Your tour company will provide you with tents, thin mattresses and everything needed for camp. They basically bring the essentials for you, so you just need to focus on personal possessions. There is also the option to hire additional equipment. I hired an air mattress and sleeping bag. And you can also hire hiking poles.

If there is anything you have forgotten, both Cusco and Ollantaytambo are packed full of places where you can buy everything you need.

Do I need my passport for the Inca Trail?

Do not embark on the Inca Trail without it!

It is checked as you join the trail at Km.82 and at checkpoints along the way. So make sure to keep it on you, not in your overnight bag, and do not lose it as you hike!

Please also be aware that permits are only issued with a tourist’s name and passport number; once booked, they are non-changeable and non-transferable. If you happen to change your passport between booking and arriving at the entry checkpoint at Km.82, then contact your tour company for advice.

What happens to my belongings I don’t want to take on the hike?

No matter how long you have been travelling, whether you are just visiting Peru or have been travelling through South America for months, you will have clothes and personal belongings that you don’t need to take on the Inca Trail. Plus, they will just be too heavy! Anything you don’t need for the four days will be left behind in either Cusco or Ollantaytambo (depending on your tour operator) in a secure location. Just don’t leave any valuables in it, because that is just silly!

Do I need a special duffel bag for the Inca Trail trek?

Your tour operator will supply you with a small duffel bag for you to pack your overnight bits and pieces in for the four days. This must weigh no more than 6kg, including your air mattress and sleeping bag.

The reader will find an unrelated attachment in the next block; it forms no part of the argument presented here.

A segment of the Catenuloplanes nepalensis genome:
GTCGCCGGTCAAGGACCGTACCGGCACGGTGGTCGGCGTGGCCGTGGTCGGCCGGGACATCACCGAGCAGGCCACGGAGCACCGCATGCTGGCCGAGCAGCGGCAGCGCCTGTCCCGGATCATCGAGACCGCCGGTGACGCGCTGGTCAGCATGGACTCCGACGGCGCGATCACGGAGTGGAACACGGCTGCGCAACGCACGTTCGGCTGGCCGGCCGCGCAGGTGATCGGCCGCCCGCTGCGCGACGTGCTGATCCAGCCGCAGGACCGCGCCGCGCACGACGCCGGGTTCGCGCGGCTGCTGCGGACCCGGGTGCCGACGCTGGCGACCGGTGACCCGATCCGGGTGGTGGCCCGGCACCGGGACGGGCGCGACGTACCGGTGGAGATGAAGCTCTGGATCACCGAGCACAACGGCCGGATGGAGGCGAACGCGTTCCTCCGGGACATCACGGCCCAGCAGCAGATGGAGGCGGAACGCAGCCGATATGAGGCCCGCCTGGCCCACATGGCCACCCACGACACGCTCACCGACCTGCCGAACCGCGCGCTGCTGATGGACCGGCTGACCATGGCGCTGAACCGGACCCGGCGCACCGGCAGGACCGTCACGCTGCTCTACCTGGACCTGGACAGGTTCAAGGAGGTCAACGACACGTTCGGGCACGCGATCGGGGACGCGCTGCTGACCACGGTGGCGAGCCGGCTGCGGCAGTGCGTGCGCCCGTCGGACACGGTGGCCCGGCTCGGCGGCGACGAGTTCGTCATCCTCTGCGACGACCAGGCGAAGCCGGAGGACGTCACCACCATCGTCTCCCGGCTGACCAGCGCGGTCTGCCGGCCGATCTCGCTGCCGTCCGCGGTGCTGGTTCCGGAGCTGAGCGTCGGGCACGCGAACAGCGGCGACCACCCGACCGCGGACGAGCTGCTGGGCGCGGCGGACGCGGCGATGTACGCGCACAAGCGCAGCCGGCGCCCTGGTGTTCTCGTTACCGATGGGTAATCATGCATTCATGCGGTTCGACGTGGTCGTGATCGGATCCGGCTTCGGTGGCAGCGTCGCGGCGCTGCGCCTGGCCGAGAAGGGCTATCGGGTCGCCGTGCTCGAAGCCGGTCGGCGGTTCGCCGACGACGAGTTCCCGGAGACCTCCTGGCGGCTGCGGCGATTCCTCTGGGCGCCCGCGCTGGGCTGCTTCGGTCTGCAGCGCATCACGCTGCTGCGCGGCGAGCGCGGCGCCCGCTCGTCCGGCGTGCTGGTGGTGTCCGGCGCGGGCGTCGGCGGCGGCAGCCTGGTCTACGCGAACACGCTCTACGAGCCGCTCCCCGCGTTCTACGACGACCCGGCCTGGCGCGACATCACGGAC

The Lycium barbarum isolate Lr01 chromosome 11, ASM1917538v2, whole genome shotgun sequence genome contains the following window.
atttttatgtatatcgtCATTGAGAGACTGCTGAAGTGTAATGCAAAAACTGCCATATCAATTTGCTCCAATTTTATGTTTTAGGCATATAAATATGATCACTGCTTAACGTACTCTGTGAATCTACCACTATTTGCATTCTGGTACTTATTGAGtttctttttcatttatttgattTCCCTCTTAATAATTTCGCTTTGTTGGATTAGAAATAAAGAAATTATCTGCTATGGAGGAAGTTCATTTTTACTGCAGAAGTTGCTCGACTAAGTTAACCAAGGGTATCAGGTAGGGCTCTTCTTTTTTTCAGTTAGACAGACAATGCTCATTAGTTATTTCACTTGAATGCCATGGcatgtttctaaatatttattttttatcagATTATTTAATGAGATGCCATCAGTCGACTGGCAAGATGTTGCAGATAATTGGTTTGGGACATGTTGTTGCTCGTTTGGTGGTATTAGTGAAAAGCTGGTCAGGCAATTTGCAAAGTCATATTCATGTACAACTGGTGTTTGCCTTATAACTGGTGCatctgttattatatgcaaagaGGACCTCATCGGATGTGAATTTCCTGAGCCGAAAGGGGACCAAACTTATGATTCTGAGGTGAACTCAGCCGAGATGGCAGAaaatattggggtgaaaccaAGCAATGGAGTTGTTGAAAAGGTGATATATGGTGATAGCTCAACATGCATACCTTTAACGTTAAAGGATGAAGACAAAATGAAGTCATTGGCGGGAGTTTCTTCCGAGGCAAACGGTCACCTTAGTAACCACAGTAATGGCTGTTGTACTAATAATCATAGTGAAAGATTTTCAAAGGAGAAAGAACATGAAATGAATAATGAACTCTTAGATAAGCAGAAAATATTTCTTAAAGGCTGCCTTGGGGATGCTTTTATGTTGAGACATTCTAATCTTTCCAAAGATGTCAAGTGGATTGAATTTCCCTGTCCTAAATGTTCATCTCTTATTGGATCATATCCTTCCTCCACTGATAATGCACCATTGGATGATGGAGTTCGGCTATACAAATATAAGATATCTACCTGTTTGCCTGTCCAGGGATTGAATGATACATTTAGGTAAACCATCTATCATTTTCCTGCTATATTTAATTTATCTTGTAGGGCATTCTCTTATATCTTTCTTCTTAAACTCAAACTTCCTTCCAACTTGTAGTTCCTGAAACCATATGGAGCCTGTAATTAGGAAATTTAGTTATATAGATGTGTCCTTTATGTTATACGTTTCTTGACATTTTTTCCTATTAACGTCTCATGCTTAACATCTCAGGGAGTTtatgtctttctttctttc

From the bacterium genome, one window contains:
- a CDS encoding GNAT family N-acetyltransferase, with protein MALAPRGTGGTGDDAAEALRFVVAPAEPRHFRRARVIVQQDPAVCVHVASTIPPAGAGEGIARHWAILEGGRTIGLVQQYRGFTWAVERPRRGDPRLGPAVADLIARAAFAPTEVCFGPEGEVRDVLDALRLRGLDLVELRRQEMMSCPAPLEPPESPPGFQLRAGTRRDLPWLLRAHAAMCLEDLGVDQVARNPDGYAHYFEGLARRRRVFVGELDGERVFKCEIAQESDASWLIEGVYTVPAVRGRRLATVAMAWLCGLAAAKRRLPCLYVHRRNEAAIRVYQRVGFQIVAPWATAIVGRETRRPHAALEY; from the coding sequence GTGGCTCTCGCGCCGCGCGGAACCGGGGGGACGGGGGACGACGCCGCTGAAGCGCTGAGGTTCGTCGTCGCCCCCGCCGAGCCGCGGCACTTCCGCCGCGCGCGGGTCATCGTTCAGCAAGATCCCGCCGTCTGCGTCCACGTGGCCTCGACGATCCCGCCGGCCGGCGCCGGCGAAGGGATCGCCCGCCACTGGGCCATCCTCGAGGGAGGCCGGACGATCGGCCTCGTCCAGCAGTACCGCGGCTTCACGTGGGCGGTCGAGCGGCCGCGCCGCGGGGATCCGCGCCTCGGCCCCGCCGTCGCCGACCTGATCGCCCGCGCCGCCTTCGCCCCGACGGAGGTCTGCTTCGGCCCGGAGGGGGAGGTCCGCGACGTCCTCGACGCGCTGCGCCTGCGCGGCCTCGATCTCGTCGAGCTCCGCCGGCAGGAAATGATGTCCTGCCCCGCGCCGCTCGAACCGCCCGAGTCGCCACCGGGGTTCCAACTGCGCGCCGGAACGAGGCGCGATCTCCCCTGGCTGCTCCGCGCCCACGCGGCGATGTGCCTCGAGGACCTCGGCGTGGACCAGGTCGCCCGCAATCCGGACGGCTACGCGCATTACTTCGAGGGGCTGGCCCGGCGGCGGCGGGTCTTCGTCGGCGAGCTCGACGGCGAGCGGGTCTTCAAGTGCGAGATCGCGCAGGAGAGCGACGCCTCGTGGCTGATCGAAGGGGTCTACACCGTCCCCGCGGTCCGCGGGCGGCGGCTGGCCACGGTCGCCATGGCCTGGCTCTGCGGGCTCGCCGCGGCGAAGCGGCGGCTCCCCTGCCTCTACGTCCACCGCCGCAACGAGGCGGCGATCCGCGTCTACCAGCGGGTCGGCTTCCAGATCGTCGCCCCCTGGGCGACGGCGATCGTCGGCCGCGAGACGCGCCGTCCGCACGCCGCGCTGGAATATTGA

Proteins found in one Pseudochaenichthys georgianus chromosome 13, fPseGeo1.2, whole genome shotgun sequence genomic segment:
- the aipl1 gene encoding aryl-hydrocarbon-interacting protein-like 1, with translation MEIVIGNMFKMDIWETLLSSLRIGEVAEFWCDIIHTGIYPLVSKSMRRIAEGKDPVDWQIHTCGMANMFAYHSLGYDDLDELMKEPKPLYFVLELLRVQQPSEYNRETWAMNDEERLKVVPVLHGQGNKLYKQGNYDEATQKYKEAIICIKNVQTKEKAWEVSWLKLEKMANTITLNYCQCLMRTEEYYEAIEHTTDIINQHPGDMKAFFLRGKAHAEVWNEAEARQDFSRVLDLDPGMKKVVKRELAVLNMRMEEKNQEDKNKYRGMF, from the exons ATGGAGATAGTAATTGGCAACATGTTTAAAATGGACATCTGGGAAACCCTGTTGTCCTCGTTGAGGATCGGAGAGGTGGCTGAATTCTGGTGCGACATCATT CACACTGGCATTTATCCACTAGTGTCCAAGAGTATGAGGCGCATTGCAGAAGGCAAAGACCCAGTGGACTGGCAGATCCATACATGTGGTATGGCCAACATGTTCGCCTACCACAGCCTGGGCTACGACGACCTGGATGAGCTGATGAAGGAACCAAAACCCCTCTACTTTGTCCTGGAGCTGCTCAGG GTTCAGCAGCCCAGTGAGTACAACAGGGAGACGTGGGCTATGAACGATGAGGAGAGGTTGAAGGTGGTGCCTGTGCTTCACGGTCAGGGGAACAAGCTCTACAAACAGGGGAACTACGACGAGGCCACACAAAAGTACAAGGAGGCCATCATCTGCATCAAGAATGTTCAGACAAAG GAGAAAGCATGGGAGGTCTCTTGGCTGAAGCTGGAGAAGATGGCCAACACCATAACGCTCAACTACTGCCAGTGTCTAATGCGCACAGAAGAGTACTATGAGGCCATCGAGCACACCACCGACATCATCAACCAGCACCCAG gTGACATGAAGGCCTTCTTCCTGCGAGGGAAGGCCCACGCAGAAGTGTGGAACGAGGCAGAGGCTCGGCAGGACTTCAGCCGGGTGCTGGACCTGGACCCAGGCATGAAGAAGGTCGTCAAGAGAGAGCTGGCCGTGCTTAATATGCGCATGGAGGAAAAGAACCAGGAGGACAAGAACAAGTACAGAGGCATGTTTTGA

Hiking the Inca Trail

Inca Trail – day by day

Broadly each day will look like the below. This might vary slightly from tour group to tour group, but this is how G Adventures breaks down each day.

Day 1

  • Travel by bus from Ollantaytambo to Km.82, setting off from Km.82 at 9 am.
  • Distance: approx 11km
  • Elevation gain: 350m
  • Moderate, ‘training’ day with only 15 minutes of steep uphill
  • A few ruins along the way

Day 2

  • Set off from camp at 6.45 am
  • Hike through the cloud forest to the highest point – Dead Woman’s Pass
  • Distance: approx 12km
  • Elevation gain: 1,115m
  • The most difficult day of the hike, take it slow and steady, downhill after the summit. Arrive at camp for lunch.

Day 3

  • Set off from camp at 6.45 am
  • The most interesting day of the hike, with lots of ruins to see along the way
  • Distance: approx 16km
  • Elevation gain: 450m, then minus 1000m
  • A steep section to start, and then downhill, which can be tricky on the knees and slippery

Day 4

  • Set off from camp at 3.30 am, a 5-minute walk to the checkpoint. Walk through the checkpoint at 5.30 am.
  • Hike 1.5 hours to the Sungate
  • Distance: 5km
  • The fastest you will walk along the Inca Trail – the excitement to see Machu Picchu is real now!

How hard is the Inca Trail? Do I need to be fit?

The big one, and most likely the most asked question. Do you need to be fit to hike the Inca Trail? This was one of my main concerns before embarking on the Inca Trail, and seeing the graph for day two didn’t exactly make me feel any more confident. How ‘hard’ is the Inca Trail depends on individual circumstances. Factoring in things like your fitness, hiking experience, your group’s approach, attitude, the weather conditions on the route, and many other factors.

In general, 44km stretched over four days is achievable for able-bodied, healthy adults. Personally, I found it easier than I thought I would. There were points, particularly on the second day, where I was really short of breath, but I believe if I can do it, anyone can!

The Inca Trail is not about time; take it at your own pace. There were points on the second day where we were stopping almost every 5 minutes and two-stepping each of the steps. But despite this, we still reached camp an hour ahead of the ‘usual’ time each day.

In summary, if you acclimatise before, take your time and are generally able-bodied, then the Inca Trail is a challenge but absolutely achievable.

standing bending over, at the beginning of day 2 of the Inca Trail trek

Do I need to train before hiking the Inca Trail?

I didn’t do any specific training before I travelled to Peru. But I think some things helped me. I have been (sporadically) running for about three years. Although by no means long distances or fast. I ski every year, so I have spent some time at altitude. Although, again, nowhere as near as high as Dead Woman’s Pass. And I have been on the odd hiking holiday, but again not frequently.

I also live in Norfolk, notorious for being one of the flattest parts of the UK. Which definitely doesn’t help with the altitude. However, despite the above, I actually did no formal training before the Inca Trail.